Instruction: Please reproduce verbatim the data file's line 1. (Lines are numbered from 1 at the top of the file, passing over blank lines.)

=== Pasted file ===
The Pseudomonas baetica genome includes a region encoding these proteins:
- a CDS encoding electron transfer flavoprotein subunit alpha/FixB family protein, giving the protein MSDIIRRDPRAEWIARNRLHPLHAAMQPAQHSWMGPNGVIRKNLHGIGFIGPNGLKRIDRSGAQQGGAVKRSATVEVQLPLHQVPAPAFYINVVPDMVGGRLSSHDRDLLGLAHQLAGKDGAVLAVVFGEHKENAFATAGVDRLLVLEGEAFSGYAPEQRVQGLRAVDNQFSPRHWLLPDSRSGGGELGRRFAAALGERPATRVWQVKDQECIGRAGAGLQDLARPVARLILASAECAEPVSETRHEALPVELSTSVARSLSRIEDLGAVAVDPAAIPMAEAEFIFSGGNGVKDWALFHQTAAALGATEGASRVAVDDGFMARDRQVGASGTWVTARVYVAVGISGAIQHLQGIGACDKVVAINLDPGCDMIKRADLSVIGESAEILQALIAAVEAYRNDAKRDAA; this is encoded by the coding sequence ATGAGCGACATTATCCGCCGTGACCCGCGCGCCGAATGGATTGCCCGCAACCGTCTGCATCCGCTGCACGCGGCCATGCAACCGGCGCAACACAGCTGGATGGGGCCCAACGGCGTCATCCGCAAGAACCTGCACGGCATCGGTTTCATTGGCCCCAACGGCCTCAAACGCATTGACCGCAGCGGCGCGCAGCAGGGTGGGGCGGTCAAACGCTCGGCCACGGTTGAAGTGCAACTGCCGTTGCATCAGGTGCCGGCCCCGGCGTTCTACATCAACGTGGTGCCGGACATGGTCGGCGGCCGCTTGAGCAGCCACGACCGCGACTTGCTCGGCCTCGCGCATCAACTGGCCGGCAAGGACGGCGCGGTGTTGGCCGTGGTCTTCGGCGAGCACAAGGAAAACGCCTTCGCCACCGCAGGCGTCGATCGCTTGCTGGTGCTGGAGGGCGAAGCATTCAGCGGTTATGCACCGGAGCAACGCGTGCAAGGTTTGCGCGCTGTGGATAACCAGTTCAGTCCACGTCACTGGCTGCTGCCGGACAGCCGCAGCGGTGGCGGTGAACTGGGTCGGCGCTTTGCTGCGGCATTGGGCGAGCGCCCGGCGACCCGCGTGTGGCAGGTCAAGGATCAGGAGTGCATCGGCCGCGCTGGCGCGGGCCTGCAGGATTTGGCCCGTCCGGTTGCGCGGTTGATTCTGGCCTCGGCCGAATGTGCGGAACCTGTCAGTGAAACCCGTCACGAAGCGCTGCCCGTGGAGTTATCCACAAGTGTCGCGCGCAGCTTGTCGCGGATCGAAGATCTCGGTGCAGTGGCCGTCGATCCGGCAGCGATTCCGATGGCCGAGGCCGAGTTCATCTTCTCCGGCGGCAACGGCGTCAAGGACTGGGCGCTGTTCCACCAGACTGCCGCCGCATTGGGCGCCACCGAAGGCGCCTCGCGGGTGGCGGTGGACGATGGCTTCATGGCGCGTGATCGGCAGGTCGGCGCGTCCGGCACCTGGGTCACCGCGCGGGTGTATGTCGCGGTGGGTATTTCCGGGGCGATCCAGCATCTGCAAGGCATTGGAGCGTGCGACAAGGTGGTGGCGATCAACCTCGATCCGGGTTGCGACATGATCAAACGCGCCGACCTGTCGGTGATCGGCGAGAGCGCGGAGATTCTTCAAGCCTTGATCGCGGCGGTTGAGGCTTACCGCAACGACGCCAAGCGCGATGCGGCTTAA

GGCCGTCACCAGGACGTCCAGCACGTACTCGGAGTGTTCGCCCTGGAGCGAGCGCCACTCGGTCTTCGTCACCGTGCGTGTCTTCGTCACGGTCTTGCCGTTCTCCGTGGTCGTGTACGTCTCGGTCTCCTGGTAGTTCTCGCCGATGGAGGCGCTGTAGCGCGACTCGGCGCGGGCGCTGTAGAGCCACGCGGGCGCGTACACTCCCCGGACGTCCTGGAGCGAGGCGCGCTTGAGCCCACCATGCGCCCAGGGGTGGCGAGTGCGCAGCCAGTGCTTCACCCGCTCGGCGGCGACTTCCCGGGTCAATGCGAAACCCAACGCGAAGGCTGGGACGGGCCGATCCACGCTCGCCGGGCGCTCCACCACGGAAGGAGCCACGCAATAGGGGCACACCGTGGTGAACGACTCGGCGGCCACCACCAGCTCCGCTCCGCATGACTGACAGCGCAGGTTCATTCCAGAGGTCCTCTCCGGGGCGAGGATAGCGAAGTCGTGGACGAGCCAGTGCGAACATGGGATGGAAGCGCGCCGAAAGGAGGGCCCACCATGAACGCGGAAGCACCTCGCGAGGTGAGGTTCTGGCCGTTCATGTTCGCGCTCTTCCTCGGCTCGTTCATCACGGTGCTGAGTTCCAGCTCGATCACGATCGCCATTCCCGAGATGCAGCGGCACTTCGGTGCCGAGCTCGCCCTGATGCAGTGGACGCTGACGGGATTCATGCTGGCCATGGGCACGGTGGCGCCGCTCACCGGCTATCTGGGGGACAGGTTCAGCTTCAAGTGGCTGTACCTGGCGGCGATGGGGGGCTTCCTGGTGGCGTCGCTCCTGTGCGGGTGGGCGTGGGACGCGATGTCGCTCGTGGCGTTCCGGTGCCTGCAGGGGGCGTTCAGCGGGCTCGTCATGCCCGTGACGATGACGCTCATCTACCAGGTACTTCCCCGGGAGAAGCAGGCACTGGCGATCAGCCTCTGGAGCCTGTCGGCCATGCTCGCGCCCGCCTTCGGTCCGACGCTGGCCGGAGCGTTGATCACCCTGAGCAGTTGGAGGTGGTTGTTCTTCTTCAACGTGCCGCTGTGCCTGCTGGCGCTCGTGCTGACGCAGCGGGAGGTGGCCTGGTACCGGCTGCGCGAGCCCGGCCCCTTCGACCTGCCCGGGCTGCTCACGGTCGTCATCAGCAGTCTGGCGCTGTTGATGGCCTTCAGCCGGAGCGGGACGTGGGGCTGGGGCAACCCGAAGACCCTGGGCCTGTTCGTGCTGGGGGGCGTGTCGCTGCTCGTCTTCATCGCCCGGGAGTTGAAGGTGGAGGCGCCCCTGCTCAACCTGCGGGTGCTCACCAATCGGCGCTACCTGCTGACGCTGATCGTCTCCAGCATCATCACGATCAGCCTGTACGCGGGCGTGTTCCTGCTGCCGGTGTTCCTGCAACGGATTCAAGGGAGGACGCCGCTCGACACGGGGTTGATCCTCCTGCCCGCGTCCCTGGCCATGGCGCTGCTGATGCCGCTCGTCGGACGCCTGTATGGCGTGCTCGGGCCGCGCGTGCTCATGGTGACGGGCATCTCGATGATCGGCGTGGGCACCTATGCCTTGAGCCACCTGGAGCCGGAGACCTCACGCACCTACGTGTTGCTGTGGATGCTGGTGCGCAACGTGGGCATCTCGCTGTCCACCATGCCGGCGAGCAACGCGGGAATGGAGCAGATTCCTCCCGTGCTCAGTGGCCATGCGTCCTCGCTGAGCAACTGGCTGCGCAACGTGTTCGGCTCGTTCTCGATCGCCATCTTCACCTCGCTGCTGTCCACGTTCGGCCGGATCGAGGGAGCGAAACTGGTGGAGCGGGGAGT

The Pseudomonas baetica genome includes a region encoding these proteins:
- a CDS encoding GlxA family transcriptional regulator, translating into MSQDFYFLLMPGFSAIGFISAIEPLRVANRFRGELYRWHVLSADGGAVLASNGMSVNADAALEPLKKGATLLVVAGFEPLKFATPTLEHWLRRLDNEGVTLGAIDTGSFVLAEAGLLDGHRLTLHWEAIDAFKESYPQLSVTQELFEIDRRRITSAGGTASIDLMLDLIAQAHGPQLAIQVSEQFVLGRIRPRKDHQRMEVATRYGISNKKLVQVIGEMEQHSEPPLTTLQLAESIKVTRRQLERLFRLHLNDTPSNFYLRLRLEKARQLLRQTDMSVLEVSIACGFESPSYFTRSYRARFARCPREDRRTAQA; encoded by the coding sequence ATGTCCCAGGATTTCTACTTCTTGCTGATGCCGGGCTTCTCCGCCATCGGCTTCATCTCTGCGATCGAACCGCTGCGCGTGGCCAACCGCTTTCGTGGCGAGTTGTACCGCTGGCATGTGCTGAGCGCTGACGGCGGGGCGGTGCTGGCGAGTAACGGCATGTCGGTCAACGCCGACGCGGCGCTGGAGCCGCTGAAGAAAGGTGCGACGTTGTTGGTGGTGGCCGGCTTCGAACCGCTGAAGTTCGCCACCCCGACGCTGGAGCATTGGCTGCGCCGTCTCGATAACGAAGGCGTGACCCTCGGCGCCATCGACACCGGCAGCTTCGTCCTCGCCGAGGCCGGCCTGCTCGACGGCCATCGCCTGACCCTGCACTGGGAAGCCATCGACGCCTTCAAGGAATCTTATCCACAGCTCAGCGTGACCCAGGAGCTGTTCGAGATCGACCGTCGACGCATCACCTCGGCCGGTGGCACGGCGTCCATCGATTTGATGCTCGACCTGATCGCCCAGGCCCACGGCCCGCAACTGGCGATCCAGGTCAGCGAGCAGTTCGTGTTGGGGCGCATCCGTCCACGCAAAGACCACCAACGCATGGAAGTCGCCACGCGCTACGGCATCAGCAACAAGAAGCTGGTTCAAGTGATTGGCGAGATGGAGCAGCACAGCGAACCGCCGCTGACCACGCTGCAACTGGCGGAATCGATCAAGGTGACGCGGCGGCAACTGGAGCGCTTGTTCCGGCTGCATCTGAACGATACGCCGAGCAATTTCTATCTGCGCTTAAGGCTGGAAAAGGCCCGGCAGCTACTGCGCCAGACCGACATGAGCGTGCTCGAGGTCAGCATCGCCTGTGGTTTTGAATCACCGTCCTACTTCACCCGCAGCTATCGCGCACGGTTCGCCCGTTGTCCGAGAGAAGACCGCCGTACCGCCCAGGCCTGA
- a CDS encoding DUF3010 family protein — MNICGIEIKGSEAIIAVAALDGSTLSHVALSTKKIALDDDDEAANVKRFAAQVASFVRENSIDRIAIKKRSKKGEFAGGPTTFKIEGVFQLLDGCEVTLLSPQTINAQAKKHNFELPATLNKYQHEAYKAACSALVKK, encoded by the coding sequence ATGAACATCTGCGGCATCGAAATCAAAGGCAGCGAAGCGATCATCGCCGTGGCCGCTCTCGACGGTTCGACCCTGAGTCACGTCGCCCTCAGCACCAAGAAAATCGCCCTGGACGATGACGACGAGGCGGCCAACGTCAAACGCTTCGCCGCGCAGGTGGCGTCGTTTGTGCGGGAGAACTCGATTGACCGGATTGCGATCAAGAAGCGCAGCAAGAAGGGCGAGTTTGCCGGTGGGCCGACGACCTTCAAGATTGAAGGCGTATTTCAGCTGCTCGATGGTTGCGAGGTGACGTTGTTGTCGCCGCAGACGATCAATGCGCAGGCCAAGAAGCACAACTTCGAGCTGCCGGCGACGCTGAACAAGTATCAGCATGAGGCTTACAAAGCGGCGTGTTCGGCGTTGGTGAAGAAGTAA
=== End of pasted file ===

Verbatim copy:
The Pseudomonas baetica genome includes a region encoding these proteins: